Migrant investor changes to open doors


The government’s relaxation of immigration rules for wealthy investors has been described as “timely and smart”. On Tuesday, Immigration Minister Jonathan Coleman announced changes making it easier for rich investors and entrepreneurs to get residency by lowering thresholds for entry. Those who are willing to invest $10 million could get residency within three years without any English skills or business experience, and no age limit. As part of their residency that have to remain in New Zealand for 20% of every year. Previously, investors required $20 million for four years with four years business experience. The rule changes also set a lower threshold for those investors willing to invest $1.5 million. They could get residency based on their investment though they have to meet language and age requirements and have business experience. Previously, the requirement was a $2.5 million investment.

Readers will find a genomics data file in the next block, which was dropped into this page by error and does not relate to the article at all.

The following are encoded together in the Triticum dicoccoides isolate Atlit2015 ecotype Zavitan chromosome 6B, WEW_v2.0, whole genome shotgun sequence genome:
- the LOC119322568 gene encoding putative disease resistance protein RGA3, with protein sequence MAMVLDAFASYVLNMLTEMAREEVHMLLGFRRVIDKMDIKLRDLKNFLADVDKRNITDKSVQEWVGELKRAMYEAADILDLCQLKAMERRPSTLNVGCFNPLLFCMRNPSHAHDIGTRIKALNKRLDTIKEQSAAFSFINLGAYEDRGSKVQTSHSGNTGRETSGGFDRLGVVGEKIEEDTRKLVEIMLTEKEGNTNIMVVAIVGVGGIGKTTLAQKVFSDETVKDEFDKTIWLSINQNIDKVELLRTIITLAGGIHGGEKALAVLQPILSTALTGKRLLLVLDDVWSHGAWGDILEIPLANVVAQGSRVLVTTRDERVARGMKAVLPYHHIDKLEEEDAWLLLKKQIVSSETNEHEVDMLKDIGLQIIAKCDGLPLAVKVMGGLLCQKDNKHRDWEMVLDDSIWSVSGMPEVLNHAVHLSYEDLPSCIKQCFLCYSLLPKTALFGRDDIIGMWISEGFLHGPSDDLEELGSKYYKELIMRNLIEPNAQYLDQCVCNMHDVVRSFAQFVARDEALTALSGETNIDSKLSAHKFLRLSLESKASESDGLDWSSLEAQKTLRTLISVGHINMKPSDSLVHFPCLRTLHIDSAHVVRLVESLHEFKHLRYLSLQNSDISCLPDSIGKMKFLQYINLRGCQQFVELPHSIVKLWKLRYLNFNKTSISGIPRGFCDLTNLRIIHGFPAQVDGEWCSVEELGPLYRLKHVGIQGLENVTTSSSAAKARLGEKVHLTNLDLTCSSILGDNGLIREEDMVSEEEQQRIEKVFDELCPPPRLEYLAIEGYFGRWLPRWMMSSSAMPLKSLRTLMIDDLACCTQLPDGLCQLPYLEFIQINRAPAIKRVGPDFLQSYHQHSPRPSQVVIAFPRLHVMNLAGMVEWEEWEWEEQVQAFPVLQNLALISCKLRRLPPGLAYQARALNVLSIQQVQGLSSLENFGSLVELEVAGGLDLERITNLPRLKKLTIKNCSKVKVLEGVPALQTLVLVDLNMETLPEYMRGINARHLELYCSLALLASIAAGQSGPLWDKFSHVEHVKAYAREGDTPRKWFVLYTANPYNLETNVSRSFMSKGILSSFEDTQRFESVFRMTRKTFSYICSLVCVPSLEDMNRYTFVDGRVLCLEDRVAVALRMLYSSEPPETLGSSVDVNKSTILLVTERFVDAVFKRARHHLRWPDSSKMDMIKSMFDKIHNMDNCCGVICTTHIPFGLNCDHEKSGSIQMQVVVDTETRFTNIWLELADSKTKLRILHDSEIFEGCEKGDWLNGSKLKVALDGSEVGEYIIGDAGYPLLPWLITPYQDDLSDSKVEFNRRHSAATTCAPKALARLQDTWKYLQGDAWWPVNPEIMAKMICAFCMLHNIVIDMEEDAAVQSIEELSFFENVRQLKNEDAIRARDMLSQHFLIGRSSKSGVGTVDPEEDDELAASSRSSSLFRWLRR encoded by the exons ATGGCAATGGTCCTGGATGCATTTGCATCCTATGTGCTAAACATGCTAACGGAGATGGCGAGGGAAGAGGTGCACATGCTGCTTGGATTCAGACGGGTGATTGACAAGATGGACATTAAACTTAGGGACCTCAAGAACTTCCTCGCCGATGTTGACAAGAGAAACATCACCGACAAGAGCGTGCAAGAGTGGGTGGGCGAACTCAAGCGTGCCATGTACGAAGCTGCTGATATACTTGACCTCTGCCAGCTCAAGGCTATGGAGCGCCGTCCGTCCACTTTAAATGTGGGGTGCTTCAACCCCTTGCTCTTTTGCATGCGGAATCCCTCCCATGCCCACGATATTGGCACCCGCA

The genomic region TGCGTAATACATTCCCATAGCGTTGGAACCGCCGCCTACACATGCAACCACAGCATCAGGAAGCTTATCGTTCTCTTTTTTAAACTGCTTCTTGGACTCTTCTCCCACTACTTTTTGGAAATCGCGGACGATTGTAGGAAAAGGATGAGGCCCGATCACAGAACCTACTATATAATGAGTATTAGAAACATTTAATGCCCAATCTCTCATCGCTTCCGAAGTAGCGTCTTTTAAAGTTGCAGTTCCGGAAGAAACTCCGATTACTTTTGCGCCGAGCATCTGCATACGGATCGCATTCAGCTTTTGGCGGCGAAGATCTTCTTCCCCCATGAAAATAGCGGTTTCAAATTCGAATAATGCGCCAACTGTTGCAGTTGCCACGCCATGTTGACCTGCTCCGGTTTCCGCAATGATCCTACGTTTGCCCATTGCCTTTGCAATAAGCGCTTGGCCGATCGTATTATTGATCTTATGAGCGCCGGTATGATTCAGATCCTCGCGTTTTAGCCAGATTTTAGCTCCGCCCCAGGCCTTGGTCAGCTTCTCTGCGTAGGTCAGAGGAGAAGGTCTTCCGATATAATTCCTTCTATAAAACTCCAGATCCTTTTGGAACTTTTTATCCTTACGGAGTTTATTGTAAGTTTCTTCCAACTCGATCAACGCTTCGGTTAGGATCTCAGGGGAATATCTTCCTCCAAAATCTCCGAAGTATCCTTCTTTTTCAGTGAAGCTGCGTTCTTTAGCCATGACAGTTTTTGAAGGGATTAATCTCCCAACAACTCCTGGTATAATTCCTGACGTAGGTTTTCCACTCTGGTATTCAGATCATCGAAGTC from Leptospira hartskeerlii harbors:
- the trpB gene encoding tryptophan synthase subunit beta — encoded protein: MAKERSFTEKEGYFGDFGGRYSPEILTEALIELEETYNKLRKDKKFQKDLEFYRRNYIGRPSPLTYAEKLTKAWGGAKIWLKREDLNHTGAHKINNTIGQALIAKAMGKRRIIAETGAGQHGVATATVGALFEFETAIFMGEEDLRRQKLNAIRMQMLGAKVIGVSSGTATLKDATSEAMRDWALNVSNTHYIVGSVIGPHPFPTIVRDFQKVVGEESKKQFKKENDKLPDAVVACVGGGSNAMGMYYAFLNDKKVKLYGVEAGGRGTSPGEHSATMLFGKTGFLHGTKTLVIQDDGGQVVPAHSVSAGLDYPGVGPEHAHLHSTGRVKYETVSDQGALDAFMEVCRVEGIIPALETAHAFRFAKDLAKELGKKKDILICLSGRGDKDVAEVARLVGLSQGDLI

Investors also have to remain in New Zealand for 40% of every year and have $1 million in settlement funds.
Auckland Chamber of Commerce CEO Michael Barnett says the changes are a timely and smart move.

“Overseas business migrants with the ability to bring capital into New Zealand need constraints removed,” he says.
David Cooper, operations manager of immigration consultancy Malcolm Pacific, says the changes might help turn the tap back on for money from China.

He does not think a lack of English would be a problem for people with $10 million because they could hire translators.

Investment management specialist Tim Howe of Ocean Partners also believes the new rules will go some way to enticing wealthy investors.

Kim Saull, vice president of the Association for Migration and Investment, says the changes to the threshold for the upper tier of investors will make a difference, not necessarily because the amount of money required has been reduced, but because the removal of language requirements and age limit will “open the doors”.

But he believes changes to the second tier investment threshold is “the clincher”, particularly the lifting of the age limit to 65.

“The sort of people that we’re looking at are generally people who are close to or just retired, who are looking to move and bring with them a significant amount of money. That lifting, I think, will make the difference, and bring in a lot more people,” he says.

Changes to the policy take effect immediately.